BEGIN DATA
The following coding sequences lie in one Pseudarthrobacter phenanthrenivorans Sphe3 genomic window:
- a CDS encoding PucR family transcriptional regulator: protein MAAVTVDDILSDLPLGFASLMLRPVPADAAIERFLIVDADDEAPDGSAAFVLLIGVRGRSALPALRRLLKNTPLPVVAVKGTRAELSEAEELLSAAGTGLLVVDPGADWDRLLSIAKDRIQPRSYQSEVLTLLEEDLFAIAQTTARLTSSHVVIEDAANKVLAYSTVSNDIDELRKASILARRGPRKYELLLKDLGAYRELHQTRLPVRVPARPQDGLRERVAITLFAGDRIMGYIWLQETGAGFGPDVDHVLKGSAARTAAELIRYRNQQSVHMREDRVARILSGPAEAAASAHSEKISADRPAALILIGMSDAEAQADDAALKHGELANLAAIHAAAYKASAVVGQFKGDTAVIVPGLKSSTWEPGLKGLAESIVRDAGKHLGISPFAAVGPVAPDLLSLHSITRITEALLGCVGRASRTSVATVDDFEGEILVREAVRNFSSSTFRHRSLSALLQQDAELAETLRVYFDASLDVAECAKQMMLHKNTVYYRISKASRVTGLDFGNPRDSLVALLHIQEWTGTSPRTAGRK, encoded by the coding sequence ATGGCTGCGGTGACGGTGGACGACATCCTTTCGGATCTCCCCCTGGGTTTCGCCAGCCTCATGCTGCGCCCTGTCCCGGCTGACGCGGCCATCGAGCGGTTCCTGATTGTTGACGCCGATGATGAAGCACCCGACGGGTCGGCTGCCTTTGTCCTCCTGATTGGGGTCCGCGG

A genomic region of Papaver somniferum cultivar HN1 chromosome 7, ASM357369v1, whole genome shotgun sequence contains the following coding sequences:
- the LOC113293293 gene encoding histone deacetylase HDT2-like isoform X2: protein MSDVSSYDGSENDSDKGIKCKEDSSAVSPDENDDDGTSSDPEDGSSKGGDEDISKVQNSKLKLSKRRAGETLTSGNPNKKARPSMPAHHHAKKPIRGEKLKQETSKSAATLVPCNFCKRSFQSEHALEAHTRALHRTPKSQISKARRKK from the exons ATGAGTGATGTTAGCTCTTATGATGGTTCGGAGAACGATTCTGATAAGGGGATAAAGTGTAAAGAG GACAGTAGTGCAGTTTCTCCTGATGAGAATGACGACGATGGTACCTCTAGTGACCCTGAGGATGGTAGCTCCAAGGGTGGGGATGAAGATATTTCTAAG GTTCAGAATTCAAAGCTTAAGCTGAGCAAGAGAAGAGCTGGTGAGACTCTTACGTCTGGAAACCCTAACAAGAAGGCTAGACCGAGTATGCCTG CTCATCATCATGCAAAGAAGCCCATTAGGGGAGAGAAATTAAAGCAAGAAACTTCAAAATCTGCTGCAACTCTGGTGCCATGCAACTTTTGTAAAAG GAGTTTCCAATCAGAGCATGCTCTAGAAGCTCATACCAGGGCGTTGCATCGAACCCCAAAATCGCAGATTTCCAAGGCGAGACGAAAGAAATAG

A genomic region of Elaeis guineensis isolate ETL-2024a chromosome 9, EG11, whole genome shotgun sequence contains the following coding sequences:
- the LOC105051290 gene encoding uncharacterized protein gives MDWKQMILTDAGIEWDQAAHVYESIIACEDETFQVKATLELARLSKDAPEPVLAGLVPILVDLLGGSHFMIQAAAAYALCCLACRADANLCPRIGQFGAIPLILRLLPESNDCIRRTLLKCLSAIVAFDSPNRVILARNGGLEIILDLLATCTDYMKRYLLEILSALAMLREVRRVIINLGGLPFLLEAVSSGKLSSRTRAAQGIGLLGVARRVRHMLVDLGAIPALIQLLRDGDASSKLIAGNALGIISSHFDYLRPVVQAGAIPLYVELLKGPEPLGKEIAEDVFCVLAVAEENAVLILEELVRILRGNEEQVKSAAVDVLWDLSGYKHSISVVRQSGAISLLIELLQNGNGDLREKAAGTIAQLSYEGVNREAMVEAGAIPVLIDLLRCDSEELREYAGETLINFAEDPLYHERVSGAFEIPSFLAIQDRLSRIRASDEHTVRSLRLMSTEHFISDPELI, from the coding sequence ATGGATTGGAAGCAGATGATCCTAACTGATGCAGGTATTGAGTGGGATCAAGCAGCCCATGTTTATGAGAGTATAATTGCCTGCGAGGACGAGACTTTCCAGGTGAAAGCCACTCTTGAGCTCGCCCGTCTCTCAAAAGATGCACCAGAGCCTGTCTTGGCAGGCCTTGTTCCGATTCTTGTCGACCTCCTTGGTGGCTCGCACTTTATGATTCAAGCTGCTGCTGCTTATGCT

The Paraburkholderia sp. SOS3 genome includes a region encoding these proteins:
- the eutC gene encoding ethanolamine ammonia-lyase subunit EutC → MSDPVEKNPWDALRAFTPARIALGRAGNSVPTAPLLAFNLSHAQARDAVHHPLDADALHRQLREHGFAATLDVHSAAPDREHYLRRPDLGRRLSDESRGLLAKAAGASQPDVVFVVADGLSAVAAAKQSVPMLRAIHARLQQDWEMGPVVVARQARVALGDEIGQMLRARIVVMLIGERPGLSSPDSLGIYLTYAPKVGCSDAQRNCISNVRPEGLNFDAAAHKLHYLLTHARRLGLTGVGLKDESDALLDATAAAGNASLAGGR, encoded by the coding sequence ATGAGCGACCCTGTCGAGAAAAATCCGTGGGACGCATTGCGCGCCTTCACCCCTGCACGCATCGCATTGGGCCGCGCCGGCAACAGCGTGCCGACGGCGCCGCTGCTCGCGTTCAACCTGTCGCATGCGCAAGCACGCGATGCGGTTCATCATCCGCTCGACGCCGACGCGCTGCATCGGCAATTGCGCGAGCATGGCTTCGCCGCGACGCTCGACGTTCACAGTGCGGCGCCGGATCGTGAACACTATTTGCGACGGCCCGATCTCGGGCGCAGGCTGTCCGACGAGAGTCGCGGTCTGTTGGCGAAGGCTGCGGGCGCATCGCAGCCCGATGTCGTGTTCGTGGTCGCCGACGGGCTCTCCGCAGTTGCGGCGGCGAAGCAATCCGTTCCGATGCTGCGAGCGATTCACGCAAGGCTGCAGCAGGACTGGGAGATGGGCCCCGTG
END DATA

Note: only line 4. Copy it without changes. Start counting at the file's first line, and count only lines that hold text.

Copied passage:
- the LOC113293293 gene encoding histone deacetylase HDT2-like isoform X2: protein MSDVSSYDGSENDSDKGIKCKEDSSAVSPDENDDDGTSSDPEDGSSKGGDEDISKVQNSKLKLSKRRAGETLTSGNPNKKARPSMPAHHHAKKPIRGEKLKQETSKSAATLVPCNFCKRSFQSEHALEAHTRALHRTPKSQISKARRKK from the exons ATGAGTGATGTTAGCTCTTATGATGGTTCGGAGAACGATTCTGATAAGGGGATAAAGTGTAAAGAG GACAGTAGTGCAGTTTCTCCTGATGAGAATGACGACGATGGTACCTCTAGTGACCCTGAGGATGGTAGCTCCAAGGGTGGGGATGAAGATATTTCTAAG GTTCAGAATTCAAAGCTTAAGCTGAGCAAGAGAAGAGCTGGTGAGACTCTTACGTCTGGAAACCCTAACAAGAAGGCTAGACCGAGTATGCCTG CTCATCATCATGCAAAGAAGCCCATTAGGGGAGAGAAATTAAAGCAAGAAACTTCAAAATCTGCTGCAACTCTGGTGCCATGCAACTTTTGTAAAAG GAGTTTCCAATCAGAGCATGCTCTAGAAGCTCATACCAGGGCGTTGCATCGAACCCCAAAATCGCAGATTTCCAAGGCGAGACGAAAGAAATAG